Hope Breakfast owner feeding earthquake survivors, relief workers in Turkey

Two people sit in a van.
Twin Cities chef Brian Ingram, left, in a van full of supplies he bought in Istanbul for a mobile kitchen he's setting up in the earthquake zone in Turkey. He said the devastation moved him to buy a ticket and fly to Turkey to do what he could to help.
Courtesy of Brian Ingram

Updated: 11:40 a.m.

Twin Cities chef Brian Ingram said he knew what he had to do when he saw the devastation from last week’s earthquake in Turkey and Syria. 

He bought a plane ticket and went there to help.

Ingram and his wife, Sarah, run Hope Breakfast Bar in St. Paul and St. Louis Park, The Gnome Craft Pub in St. Paul and The Apostle Supper Club in St. Paul and Duluth. Sarah Ingram stayed behind to run the business, and Brian landed in Istanbul a couple days ago and got to work.

A van full of food, water bottles and supplies.
Some of the food and supplies packed into a rental van by Twin Cities chef Brian Ingram, who flew to Turkey to help feed earthquake victims and relief workers.
Courtesy of Brian Ingram

“We came out here a couple of years ago with our church to help with a cafe in Istanbul. And we just fell in love with the country and the people here,” Ingram said in an interview Tuesday as he drove through Turkey. “So as soon as we heard about the earthquake, we started making plans to get over here and figure out what we could do to help feed all the folks that have been displaced.”

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What he could do: head to food, equipment and hardware stores in Istanbul and buy, buy, buy.

He brought one of his workers, a logistics expert, and hooked up with others he knew in Turkey. He and his team filled carts full of beans, onions, and other non-perishables, picked up tents and water hoses and cooking utensils, and then rented a van to put it all in. 

A shopping center with a check out full of supplies.
A crew of Minnesotans flew with chef Brian Ingram to Istanbul, where they swept through food markets and equipment supply stores to pack a truck with supplies for earthquake relief. This is one of their carts at an Istanbul checkout.
Courtesy of Brian Ingram

“We literally destroyed an Enterprise rent-a-van,” he said. He and his helpers took “all the seats out of it for food and supplies... It's pretty claustrophobic, food and supplies to the roof and gosh, propane tanks and generators, everything strapped anywhere and everywhere.” 

Ingram and the crew spent Tuesday driving south from Istanbul to the Turkish province of Hatay, on the Mediterranean coast and on the Syrian border.

In an interview by phone, he said the effort isn’t as impulsive as it might initially appear. He said River Valley Church in Minnesota has connections with a congregation in Turkey, and that Turkish authorities are requiring relief efforts to have a local sponsor, so there is some semblance of order to the effort.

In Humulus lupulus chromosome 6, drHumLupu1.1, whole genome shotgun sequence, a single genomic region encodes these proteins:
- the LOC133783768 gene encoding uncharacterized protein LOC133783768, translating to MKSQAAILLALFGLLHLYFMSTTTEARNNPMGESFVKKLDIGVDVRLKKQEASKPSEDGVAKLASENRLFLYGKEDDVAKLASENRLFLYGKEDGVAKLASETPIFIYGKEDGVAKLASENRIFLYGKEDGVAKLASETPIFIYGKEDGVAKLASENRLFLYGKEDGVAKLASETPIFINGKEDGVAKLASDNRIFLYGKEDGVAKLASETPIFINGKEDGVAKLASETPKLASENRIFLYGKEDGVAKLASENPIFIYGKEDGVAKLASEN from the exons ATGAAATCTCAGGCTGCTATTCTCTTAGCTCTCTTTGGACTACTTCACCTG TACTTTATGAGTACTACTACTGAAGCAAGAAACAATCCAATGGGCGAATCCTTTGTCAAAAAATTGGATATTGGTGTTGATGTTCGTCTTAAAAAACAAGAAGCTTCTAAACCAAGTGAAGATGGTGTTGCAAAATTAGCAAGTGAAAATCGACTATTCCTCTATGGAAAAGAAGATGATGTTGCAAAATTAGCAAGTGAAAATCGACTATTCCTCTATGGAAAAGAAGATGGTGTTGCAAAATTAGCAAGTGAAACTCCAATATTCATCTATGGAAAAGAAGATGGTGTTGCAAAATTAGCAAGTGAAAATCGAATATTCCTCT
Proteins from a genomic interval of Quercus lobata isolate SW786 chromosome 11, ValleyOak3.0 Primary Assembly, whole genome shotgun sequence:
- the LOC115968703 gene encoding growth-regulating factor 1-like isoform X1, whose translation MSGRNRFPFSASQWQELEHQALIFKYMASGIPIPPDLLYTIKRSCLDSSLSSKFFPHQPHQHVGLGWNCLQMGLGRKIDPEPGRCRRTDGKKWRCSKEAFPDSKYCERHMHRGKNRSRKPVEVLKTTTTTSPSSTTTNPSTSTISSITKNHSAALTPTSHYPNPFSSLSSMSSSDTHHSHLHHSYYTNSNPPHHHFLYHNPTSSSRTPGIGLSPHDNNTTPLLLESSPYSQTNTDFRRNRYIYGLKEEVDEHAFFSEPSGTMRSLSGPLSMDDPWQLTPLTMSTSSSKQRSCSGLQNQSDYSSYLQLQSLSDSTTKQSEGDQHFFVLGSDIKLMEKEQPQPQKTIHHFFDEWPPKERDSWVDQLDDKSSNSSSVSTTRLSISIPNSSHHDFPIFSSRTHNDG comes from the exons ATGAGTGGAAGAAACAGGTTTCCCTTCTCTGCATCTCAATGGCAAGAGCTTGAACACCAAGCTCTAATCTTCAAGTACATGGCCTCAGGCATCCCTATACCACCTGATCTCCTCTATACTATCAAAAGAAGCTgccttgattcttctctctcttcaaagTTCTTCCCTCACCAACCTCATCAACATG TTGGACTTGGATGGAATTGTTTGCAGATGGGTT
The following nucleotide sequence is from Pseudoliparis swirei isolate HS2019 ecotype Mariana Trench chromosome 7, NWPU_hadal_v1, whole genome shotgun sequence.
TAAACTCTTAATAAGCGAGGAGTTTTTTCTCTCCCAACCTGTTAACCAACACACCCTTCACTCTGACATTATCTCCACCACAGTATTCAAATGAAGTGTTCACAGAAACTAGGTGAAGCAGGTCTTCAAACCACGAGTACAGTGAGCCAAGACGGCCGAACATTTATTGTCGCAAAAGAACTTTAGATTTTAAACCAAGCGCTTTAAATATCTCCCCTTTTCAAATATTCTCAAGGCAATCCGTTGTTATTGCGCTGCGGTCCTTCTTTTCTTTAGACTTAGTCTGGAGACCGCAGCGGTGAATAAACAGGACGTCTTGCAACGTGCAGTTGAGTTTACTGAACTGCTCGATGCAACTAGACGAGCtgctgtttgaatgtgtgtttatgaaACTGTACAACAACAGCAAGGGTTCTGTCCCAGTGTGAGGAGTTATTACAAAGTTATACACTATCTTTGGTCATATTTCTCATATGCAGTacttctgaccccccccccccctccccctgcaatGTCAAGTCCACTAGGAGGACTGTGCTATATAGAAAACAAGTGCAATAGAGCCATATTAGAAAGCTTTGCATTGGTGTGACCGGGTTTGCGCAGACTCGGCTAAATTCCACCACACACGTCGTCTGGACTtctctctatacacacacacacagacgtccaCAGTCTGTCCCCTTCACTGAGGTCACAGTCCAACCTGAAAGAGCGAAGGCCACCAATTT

A site with tents and people gathering.
Twin Cities chef Brian Ingram sent this photo of his arrival at a Turkish city near the Syrian border, where he is planning to set up a mobile kitchen to feed earthquake survivors and relief workers. He said his church, River Valley Church, has a long-standing connection in the area and helped get approval for he and his team from Minnesota to travel to the earthquake zone to help.
Courtesy of Brian Ingram

“The biggest thing is being able to be self-sufficient,” Ingram said, “where you're not putting strains limited resources. Right now, there’s such a desperate need for food for even just the workers, the sheer amount of relief workers that are here, as well as the community that's suffering.”

He told MPR News’ Minnesota Now that he’d rounded up the supplies and got the equipment to set up a mobile kitchen, but it didn’t work out. He wound up donating everything to a local church, where the pastors were killed in the earthquake.

"We just jumped back in the car,” he told Minnesota Now host Cathy Wurzer. “We're going to... start game planning again, what our next steps is and how we can keep this kitchen going long term and restock supplies and with personnel to run it.”

For now, he says he’s largely self-funding the effort. His wife, Sarah, is holding down the fort at home, where their Purpose Restaurant Group employs about 250 people. They also have a food-related charity associated with the business, Give Hope, and they’ve gotten about $10,000 in donations so far to help with the Turkish relief efforts. 

Ingram says donations on the website will help keep the effort going.